Sample Team Charter
“This document, issued by the sponsor, formally authorizes the existence of a project and provides the project manager with the authority to apply organizational resources to project activities.” (from Brown, A. S. (2005). The charter: selling your project.)
You can find more information about Team Charters can be found on the Team Artifacts page of the Midstage Manual and on The Charter–Selling Your Project.
Key project data
- Project name:
- Project type (rock, value, ad hoc, …)
- Project sponsor (executive):
- Project steering committee (other executives):
- Project owner (non-executive):
- Project team members (other non-executives):
- Project start date:
- Project end date (planned):
- Charter author:
- Charter approval date:
Why this project?
What needs to be delivered?
Business case, including return on investment
- What does success look like?
- What improvement in (metric) from (x) to (y) by (date) should we measure the project by?
- How much (time, money) are we investing in this project and how do we get a return on this investment?
- What are our envisioned milestones?
- By when can we expect what progress?
Assumptions, constraints, dependencies and risks
- What else should the team be aware of?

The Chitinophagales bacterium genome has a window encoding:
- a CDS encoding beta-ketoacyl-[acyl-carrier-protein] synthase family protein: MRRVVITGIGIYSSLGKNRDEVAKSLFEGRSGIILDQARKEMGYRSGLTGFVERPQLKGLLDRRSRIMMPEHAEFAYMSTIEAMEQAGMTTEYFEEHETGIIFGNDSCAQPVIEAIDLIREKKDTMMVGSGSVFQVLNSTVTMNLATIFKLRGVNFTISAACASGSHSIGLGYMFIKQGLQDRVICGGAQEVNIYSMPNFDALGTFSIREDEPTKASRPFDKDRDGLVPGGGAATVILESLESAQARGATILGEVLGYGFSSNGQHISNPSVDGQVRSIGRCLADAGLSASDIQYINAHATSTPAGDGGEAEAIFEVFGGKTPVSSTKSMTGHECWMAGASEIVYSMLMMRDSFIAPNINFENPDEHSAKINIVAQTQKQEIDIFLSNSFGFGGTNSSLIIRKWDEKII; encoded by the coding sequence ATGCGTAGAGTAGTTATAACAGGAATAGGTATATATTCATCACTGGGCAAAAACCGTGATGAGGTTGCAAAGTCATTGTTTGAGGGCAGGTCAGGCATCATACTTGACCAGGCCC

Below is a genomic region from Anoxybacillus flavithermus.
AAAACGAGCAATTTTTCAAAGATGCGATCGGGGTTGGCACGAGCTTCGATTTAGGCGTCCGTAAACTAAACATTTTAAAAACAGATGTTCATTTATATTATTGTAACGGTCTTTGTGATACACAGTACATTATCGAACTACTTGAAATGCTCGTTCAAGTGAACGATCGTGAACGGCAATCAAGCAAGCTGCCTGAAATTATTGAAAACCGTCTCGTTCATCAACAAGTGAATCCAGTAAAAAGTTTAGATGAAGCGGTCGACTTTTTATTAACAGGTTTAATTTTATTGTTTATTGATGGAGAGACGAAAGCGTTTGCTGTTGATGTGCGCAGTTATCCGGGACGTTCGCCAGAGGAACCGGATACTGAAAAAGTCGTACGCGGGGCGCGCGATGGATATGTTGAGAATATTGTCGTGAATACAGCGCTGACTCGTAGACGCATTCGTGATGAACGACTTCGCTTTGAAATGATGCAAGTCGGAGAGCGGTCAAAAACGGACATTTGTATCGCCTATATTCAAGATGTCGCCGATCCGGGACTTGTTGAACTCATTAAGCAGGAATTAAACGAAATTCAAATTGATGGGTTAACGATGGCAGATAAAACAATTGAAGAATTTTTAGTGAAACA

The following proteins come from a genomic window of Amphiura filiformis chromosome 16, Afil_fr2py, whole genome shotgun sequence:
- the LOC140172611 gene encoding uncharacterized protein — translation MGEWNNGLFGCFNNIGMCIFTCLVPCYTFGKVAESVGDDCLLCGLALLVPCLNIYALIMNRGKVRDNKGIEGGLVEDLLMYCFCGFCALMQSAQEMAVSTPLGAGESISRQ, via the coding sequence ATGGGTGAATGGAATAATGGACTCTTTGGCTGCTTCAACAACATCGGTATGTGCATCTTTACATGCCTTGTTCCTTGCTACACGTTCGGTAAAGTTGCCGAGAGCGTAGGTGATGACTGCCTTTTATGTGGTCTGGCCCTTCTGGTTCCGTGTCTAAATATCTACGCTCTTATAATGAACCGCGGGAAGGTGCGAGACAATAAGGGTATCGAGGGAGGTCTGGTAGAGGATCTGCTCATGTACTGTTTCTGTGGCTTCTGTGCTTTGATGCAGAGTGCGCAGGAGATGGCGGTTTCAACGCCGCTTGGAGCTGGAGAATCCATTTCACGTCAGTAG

- How is the team going to be managing these assumptions, constraints, dependencies and risks?
Quoting this checklist from Brown (2005) to help team owners recognize when emerging charters are already being written informally or may already be in place in the mind of the sponsor:
- Does the sponsor know the project exists, and does the sponsor agree that it should exist? (authorize existence)
- Does the sponsor know who the project manager is and does he or she support that person’s leadership of the project? (authorize the project manager)
- Has the sponsor given the project manager authority over money, people, and other organizational resources, in order to accomplish that project? (authority to apply resources)
- Has the sponsor ever written an e-mail, written a memo, spoken at a meeting (preferably a meeting with documented minutes) indicating, even implicitly, a “Yes” answer to the questions above?